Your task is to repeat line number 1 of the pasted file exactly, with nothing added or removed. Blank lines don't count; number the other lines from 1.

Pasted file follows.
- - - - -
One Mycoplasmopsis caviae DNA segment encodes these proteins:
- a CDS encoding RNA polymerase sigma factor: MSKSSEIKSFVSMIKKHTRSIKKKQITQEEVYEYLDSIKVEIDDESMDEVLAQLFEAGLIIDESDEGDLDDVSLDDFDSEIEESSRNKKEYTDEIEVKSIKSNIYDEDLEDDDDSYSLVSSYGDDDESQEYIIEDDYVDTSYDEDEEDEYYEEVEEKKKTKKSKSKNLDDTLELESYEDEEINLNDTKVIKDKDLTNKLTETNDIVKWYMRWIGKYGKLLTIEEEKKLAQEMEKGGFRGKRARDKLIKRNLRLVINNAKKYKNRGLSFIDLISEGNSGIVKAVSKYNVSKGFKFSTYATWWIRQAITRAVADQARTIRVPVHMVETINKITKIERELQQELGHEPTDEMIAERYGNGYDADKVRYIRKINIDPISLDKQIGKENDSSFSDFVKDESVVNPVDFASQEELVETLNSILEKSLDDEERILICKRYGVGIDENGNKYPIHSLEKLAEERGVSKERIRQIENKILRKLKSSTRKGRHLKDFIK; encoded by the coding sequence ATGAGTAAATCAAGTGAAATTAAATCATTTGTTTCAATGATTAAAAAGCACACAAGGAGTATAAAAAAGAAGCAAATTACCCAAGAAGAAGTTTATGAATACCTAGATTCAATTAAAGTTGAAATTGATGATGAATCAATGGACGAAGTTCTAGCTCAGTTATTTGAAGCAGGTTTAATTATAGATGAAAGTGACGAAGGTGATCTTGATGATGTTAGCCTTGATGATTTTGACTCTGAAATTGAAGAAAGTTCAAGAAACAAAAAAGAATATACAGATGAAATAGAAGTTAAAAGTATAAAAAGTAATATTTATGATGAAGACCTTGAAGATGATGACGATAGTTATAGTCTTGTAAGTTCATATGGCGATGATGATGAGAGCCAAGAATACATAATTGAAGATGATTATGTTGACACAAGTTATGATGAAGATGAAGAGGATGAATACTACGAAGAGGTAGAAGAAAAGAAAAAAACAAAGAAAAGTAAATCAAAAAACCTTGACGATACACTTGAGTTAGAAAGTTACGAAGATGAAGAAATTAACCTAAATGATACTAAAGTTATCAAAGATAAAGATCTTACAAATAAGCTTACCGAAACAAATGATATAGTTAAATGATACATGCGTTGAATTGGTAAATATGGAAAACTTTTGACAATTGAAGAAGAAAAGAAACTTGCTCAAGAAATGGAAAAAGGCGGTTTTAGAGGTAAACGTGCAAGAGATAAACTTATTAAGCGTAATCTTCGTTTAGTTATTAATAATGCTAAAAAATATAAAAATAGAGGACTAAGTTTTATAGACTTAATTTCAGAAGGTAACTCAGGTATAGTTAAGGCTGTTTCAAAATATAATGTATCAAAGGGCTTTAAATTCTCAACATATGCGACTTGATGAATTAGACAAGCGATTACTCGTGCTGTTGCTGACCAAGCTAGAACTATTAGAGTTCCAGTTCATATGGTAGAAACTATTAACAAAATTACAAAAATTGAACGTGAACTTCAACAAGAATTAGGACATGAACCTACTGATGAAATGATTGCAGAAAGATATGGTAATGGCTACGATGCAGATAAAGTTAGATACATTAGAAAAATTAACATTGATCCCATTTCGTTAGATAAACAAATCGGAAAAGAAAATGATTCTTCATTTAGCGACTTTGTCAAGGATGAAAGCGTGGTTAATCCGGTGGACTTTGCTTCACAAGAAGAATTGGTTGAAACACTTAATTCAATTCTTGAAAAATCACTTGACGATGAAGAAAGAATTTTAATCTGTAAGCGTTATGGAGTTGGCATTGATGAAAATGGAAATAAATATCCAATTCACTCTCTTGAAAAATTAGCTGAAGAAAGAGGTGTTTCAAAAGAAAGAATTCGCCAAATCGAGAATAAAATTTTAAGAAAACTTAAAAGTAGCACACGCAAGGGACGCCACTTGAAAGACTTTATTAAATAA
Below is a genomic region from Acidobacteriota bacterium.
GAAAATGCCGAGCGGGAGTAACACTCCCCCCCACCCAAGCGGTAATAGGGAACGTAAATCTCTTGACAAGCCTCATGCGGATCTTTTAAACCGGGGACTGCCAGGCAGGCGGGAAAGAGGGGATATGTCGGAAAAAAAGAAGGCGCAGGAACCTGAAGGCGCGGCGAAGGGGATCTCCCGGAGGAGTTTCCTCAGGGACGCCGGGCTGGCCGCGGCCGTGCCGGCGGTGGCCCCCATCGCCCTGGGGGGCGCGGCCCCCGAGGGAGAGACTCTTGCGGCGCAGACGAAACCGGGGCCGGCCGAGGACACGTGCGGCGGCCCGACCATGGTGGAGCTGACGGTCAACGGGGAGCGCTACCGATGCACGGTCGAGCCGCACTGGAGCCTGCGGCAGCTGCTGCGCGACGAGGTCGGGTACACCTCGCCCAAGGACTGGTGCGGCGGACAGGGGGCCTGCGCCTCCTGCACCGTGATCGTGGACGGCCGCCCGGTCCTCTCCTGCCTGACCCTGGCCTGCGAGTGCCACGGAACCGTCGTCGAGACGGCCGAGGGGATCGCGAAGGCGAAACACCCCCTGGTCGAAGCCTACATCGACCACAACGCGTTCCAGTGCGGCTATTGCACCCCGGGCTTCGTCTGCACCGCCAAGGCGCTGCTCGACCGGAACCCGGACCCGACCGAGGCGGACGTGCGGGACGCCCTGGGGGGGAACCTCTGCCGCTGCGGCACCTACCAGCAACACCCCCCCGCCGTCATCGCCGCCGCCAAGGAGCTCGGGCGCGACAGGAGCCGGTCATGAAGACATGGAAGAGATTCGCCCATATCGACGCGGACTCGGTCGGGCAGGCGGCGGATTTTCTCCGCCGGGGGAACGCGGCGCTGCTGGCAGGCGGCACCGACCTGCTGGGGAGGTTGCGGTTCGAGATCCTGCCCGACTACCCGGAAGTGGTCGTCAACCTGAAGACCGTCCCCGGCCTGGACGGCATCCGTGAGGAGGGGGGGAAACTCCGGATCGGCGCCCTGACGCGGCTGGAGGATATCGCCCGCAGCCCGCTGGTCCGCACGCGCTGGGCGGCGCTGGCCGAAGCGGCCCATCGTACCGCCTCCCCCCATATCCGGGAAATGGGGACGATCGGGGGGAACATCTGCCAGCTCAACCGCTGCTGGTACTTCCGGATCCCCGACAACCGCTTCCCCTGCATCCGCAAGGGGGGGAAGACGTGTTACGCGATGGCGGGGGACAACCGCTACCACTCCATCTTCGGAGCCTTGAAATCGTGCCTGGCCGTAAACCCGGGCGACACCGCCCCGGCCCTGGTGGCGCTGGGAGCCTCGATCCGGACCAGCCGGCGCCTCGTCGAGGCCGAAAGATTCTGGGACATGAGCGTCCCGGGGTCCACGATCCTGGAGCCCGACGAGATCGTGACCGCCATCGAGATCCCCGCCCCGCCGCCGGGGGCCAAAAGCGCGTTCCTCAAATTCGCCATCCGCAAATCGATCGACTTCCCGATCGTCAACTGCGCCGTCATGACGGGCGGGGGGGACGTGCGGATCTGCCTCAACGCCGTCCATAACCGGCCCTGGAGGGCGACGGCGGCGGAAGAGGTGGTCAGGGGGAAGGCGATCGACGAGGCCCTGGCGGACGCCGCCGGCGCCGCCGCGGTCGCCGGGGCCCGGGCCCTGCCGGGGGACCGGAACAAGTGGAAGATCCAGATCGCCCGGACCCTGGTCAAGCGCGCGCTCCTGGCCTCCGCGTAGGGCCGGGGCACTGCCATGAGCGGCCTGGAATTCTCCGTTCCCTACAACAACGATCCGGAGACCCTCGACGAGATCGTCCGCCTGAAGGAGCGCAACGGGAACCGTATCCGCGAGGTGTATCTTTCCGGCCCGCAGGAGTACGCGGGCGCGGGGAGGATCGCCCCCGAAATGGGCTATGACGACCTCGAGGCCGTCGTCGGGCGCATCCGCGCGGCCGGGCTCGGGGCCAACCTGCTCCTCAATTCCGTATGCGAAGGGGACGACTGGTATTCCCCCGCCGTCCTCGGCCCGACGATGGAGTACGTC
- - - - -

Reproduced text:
One Mycoplasmopsis caviae DNA segment encodes these proteins: